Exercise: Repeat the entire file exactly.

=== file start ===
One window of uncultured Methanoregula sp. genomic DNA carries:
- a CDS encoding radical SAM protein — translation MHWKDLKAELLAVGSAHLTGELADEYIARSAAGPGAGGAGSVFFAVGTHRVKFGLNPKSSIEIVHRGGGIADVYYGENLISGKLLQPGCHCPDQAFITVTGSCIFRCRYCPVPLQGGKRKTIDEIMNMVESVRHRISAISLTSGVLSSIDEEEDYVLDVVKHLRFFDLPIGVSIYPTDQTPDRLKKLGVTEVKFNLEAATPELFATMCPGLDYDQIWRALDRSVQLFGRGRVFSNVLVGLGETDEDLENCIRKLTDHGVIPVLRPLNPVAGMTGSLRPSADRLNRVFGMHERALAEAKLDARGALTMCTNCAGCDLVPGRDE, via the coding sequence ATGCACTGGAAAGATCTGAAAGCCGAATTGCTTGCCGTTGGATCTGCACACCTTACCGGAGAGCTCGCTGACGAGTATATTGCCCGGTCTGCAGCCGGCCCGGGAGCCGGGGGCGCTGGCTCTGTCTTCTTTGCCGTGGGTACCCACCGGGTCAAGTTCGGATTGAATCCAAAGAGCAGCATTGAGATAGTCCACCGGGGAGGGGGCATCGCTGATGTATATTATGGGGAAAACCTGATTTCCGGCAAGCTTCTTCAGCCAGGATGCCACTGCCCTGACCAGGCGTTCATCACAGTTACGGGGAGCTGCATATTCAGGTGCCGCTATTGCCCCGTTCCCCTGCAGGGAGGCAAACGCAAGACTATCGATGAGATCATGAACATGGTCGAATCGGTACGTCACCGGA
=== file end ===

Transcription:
One window of uncultured Methanoregula sp. genomic DNA carries:
- a CDS encoding radical SAM protein — translation MHWKDLKAELLAVGSAHLTGELADEYIARSAAGPGAGGAGSVFFAVGTHRVKFGLNPKSSIEIVHRGGGIADVYYGENLISGKLLQPGCHCPDQAFITVTGSCIFRCRYCPVPLQGGKRKTIDEIMNMVESVRHRISAISLTSGVLSSIDEEEDYVLDVVKHLRFFDLPIGVSIYPTDQTPDRLKKLGVTEVKFNLEAATPELFATMCPGLDYDQIWRALDRSVQLFGRGRVFSNVLVGLGETDEDLENCIRKLTDHGVIPVLRPLNPVAGMTGSLRPSADRLNRVFGMHERALAEAKLDARGALTMCTNCAGCDLVPGRDE, via the coding sequence ATGCACTGGAAAGATCTGAAAGCCGAATTGCTTGCCGTTGGATCTGCACACCTTACCGGAGAGCTCGCTGACGAGTATATTGCCCGGTCTGCAGCCGGCCCGGGAGCCGGGGGCGCTGGCTCTGTCTTCTTTGCCGTGGGTACCCACCGGGTCAAGTTCGGATTGAATCCAAAGAGCAGCATTGAGATAGTCCACCGGGGAGGGGGCATCGCTGATGTATATTATGGGGAAAACCTGATTTCCGGCAAGCTTCTTCAGCCAGGATGCCACTGCCCTGACCAGGCGTTCATCACAGTTACGGGGAGCTGCATATTCAGGTGCCGCTATTGCCCCGTTCCCCTGCAGGGAGGCAAACGCAAGACTATCGATGAGATCATGAACATGGTCGAATCGGTACGTCACCGGA